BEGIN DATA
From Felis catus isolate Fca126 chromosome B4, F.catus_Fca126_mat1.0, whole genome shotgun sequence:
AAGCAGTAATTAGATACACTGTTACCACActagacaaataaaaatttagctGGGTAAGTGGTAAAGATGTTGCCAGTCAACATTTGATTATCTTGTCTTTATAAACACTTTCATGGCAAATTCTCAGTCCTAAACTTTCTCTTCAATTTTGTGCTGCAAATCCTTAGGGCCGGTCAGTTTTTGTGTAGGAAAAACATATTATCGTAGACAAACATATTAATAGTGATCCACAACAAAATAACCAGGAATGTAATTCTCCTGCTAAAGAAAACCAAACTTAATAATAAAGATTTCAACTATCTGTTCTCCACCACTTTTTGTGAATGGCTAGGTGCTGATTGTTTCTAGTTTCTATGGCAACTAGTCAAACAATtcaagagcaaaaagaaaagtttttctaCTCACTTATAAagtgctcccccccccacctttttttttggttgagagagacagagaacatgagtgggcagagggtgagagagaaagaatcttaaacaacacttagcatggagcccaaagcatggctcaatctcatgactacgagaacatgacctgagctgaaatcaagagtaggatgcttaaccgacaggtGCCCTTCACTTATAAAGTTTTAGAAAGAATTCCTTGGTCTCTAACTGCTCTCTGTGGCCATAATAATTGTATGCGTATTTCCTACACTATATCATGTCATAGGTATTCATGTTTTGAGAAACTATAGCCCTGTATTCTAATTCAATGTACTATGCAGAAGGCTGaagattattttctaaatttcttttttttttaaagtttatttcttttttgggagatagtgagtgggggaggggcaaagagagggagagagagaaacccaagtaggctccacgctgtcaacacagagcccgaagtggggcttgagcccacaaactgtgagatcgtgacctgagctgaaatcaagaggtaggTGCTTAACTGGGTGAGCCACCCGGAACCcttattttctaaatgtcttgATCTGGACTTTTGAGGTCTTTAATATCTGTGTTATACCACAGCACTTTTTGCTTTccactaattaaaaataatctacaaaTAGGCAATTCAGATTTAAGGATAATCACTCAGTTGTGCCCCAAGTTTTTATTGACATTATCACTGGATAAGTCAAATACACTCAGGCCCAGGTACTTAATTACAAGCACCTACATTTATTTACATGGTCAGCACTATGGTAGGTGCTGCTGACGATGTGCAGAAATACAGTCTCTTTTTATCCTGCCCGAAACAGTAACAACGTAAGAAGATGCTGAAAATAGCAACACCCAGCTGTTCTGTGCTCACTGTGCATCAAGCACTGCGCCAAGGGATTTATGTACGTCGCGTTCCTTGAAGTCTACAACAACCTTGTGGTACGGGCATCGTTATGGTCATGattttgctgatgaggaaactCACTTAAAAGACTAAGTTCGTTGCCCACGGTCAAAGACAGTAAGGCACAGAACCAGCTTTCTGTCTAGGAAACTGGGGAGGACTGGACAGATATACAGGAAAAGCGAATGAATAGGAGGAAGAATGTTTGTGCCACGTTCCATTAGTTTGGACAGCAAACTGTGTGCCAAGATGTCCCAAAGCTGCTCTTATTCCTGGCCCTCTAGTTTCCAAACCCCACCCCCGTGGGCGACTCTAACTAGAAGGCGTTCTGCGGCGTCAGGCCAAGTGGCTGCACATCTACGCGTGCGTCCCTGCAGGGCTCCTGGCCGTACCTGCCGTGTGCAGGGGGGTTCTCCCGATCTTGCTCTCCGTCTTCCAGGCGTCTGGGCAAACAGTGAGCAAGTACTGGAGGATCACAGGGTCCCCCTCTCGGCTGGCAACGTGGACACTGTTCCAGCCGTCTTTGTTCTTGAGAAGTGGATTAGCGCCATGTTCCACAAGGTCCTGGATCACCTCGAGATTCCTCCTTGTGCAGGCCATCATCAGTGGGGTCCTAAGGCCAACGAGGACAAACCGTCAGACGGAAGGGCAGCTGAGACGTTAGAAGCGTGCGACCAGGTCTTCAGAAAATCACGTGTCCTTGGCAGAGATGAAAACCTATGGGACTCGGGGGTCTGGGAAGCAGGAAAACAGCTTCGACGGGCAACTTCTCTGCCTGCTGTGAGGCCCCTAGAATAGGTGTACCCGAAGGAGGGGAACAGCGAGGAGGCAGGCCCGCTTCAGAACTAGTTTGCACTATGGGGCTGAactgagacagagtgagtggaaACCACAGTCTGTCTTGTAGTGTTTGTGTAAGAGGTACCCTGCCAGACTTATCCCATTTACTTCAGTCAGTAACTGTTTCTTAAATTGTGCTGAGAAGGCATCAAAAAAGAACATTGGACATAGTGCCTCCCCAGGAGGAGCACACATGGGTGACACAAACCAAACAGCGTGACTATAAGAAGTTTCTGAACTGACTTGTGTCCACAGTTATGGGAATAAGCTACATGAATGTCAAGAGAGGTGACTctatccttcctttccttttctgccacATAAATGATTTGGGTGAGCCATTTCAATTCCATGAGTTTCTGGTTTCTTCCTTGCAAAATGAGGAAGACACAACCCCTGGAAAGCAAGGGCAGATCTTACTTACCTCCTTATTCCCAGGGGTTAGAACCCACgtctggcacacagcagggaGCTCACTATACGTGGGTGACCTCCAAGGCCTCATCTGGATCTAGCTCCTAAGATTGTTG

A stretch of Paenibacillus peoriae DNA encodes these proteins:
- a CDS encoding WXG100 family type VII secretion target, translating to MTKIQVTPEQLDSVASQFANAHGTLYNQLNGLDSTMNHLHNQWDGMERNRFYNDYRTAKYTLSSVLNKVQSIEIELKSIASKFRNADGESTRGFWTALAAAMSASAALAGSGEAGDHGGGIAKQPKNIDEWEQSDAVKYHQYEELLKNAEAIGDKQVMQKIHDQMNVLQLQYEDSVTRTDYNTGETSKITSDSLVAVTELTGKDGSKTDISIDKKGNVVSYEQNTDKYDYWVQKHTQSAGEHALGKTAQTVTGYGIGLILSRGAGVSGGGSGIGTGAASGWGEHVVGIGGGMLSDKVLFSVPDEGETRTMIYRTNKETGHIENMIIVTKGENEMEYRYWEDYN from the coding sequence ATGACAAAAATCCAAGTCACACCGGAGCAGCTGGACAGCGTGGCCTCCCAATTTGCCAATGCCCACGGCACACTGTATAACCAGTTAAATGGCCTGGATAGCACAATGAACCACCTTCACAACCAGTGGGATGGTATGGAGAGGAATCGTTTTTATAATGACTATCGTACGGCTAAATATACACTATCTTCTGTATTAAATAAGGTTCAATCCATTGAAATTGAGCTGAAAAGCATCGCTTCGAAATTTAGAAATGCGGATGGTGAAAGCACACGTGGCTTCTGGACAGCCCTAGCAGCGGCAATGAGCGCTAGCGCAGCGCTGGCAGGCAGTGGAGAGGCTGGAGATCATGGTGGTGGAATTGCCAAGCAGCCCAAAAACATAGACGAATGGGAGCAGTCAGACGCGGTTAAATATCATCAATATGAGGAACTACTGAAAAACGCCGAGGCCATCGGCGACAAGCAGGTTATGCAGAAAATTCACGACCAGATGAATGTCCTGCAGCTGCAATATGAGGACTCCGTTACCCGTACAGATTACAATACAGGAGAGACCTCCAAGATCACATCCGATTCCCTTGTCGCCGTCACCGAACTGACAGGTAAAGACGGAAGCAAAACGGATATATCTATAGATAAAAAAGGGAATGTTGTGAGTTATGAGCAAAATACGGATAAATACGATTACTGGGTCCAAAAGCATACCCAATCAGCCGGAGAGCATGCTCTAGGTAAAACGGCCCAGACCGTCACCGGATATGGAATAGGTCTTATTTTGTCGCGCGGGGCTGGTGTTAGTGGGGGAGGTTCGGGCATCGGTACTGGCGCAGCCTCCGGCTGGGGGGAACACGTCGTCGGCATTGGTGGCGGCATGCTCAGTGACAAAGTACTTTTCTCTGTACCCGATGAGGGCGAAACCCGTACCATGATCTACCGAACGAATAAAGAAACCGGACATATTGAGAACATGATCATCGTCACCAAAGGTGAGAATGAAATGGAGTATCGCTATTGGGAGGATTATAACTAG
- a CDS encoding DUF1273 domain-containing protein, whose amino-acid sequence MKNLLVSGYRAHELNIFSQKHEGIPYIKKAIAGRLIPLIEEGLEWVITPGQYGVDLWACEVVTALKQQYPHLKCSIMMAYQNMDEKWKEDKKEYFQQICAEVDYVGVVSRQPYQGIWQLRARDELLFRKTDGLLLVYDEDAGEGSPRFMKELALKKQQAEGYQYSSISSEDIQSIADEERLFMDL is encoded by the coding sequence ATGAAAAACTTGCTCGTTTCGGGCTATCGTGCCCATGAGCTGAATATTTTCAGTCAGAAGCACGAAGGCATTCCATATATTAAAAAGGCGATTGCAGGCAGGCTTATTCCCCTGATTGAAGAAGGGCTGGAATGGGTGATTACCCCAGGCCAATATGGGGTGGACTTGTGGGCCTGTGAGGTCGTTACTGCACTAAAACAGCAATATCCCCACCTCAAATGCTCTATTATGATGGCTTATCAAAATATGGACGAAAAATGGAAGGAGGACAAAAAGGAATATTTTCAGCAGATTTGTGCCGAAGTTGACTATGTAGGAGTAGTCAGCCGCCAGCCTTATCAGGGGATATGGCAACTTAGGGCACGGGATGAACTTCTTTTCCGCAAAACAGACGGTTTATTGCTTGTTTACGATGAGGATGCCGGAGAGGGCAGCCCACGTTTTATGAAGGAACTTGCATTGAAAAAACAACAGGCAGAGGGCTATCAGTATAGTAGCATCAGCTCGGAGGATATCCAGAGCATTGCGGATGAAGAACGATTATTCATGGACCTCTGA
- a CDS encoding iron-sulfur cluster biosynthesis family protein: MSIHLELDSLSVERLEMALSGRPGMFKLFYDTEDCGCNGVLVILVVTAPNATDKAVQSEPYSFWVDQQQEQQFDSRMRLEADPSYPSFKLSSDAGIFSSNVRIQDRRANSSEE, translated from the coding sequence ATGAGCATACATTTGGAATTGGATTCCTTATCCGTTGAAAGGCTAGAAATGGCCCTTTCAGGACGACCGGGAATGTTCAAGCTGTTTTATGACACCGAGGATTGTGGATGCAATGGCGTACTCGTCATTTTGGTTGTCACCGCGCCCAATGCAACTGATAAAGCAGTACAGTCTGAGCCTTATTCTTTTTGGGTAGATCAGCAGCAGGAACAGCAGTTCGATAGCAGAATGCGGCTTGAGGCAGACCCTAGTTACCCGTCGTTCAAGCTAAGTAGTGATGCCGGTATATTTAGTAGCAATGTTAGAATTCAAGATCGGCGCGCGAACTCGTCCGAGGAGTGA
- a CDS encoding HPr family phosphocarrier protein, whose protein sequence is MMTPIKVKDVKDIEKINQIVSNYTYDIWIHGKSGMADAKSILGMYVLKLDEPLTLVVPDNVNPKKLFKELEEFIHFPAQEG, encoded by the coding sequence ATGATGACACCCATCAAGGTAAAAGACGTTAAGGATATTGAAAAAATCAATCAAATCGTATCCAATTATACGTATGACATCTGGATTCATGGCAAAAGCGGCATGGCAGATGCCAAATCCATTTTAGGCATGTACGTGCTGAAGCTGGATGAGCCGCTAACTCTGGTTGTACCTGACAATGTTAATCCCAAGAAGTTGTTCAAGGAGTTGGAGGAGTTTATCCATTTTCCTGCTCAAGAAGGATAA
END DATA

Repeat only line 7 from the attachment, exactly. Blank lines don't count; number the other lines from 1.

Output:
- a CDS encoding HPr family phosphocarrier protein, whose protein sequence is MMTPIKVKDVKDIEKINQIVSNYTYDIWIHGKSGMADAKSILGMYVLKLDEPLTLVVPDNVNPKKLFKELEEFIHFPAQEG, encoded by the coding sequence ATGATGACACCCATCAAGGTAAAAGACGTTAAGGATATTGAAAAAATCAATCAAATCGTATCCAATTATACGTATGACATCTGGATTCATGGCAAAAGCGGCATGGCAGATGCCAAATCCATTTTAGGCATGTACGTGCTGAAGCTGGATGAGCCGCTAACTCTGGTTGTACCTGACAATGTTAATCCCAAGAAGTTGTTCAAGGAGTTGGAGGAGTTTATCCATTTTCCTGCTCAAGAAGGATAA